Voices of donors: Case reports of body donation in Hong Kong

Authors

  • Hei Yeung Chiu,

    1. Li Ka Shing Faculty of Medicine, The University of Hong Kong, Hong Kong SAR, China
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  • Kwok Sing Ng,

    1. Li Ka Shing Faculty of Medicine, The University of Hong Kong, Hong Kong SAR, China
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  • Sin Kwan Ma,

    1. Li Ka Shing Faculty of Medicine, The University of Hong Kong, Hong Kong SAR, China
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  • Chi Hung Chan,

    1. Li Ka Shing Faculty of Medicine, The University of Hong Kong, Hong Kong SAR, China
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  • Sheung Wah Ng,

    1. Li Ka Shing Faculty of Medicine, The University of Hong Kong, Hong Kong SAR, China
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  • George L. Tipoe,

    1. Department of Anatomy, Li Ka Shing Faculty of Medicine, The University of Hong Kong, Hong Kong SAR, China
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  • Lap Ki Chan

    Corresponding author
    1. Department of Anatomy, Li Ka Shing Faculty of Medicine, The University of Hong Kong, Hong Kong SAR, China
    2. Institute of Medical and Health Sciences Education, Li Ka Shing Faculty of Medicine, The University of Hong Kong, Hong Kong SAR, China
    • Department of Anatomy and Institute of Medical and Health Sciences Education, Li Ka Shing Faculty of Medicine, The University of Hong Kong, 2/F, William MW Mong Block, Faculty of Medicine Building, 21 Sassoon Road, Pokfulam, Hong Kong SAR, China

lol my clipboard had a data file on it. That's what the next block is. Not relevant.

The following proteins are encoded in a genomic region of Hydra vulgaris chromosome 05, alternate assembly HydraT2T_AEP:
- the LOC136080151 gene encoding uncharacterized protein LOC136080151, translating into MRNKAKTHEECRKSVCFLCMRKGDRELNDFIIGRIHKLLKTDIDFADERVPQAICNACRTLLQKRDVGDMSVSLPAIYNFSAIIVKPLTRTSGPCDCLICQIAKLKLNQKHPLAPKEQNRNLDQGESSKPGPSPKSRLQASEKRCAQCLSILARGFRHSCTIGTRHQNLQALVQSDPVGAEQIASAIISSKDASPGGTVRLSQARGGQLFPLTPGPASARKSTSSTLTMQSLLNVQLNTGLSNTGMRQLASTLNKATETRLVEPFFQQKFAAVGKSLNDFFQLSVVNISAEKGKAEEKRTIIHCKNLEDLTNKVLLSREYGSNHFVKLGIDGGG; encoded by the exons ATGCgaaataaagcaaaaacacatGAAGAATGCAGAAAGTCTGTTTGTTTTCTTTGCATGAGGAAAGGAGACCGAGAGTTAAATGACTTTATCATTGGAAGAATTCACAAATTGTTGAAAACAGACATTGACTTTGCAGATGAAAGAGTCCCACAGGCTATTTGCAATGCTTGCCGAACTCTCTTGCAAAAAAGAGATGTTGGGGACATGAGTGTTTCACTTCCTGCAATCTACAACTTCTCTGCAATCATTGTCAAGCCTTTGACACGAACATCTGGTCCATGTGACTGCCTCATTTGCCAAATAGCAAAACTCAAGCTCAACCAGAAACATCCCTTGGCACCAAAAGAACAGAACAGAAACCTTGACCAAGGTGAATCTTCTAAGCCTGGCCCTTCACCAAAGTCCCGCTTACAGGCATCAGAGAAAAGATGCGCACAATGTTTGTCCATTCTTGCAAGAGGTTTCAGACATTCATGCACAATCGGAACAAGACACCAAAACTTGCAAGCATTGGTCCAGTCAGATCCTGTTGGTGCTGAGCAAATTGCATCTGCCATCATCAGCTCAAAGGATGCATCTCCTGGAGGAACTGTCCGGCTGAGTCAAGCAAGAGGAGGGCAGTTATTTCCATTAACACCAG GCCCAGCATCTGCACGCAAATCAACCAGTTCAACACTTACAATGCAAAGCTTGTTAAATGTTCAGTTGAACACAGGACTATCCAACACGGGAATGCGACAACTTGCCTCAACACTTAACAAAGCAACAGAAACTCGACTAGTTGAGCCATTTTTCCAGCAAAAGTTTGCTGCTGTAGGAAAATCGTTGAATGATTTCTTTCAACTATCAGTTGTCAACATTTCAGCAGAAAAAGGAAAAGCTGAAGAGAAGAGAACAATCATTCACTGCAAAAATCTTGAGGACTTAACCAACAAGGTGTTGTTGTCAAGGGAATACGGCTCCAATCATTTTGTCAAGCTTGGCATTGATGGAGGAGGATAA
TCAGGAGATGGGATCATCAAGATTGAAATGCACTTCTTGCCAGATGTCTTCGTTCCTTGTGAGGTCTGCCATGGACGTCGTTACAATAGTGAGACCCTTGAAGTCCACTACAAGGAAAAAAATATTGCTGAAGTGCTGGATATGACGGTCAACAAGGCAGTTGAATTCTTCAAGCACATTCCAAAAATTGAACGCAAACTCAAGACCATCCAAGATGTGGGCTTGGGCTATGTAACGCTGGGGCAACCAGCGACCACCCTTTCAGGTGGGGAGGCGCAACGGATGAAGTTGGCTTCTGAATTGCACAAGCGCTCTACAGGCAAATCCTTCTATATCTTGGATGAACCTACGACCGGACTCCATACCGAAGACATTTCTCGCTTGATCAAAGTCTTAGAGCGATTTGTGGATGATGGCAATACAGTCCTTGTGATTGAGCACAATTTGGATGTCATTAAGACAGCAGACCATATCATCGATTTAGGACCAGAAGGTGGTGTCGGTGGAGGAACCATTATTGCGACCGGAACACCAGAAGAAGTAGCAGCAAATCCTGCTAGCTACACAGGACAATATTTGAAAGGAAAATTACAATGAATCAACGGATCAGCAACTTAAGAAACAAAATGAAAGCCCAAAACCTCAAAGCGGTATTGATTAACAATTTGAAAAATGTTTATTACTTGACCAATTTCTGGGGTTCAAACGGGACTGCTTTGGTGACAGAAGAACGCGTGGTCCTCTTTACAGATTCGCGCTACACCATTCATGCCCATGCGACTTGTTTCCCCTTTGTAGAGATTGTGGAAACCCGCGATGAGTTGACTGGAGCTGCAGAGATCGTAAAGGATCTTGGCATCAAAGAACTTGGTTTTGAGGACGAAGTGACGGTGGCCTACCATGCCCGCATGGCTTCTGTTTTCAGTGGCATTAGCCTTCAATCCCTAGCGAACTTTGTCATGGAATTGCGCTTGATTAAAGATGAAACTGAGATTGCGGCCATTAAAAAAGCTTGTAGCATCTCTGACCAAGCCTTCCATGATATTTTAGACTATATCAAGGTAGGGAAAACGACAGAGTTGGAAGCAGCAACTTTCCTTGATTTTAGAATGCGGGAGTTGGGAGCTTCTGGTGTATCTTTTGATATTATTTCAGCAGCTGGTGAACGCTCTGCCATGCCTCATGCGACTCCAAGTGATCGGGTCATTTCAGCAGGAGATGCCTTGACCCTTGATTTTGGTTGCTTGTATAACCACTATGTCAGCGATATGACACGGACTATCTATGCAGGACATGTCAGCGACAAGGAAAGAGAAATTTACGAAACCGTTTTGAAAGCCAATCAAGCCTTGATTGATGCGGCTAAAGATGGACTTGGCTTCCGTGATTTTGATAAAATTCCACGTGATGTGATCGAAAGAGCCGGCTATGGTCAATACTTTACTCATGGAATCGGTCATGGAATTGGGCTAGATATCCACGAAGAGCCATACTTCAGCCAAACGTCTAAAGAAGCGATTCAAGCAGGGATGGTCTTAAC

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Abstract

Body donation is important for medical education and academic research. However, it is relatively rare in Hong Kong when compared with many Western countries. Comprehensive research has been performed on the motivation for body donation in Western countries; however, there is still insufficient research on body donation in Hong Kong to provide information on how to increase the body-donation rate. To understand the factors involved in the decision to donate one's body, the authors interviewed a registered donor and the daughter of another donor in Hong Kong. The authors interpreted the information collected in light of the available published reports, which mostly focus on body donation in Western countries. Despite the consistency of some demographic factors and motivations between the participants in our study and those investigated in the published reports from Western countries, there are differences in education level and socioeconomic status between the donors in our study and those from Western studies. The authors also suggest that Confucianism and Buddhism in Chinese culture may motivate potential body donors in Hong Kong. Other important factors that influence the body-donation decision may include family members' body donation, registration as organ donors, and good doctor–patient relationships. Although case report studies have their limitations, this study allows us to explore the complexity of events and establish the interconnectivity of factors involved in body donation, which could not be achieved in previous survey-based studies. © 2012 American Association of Anatomists.

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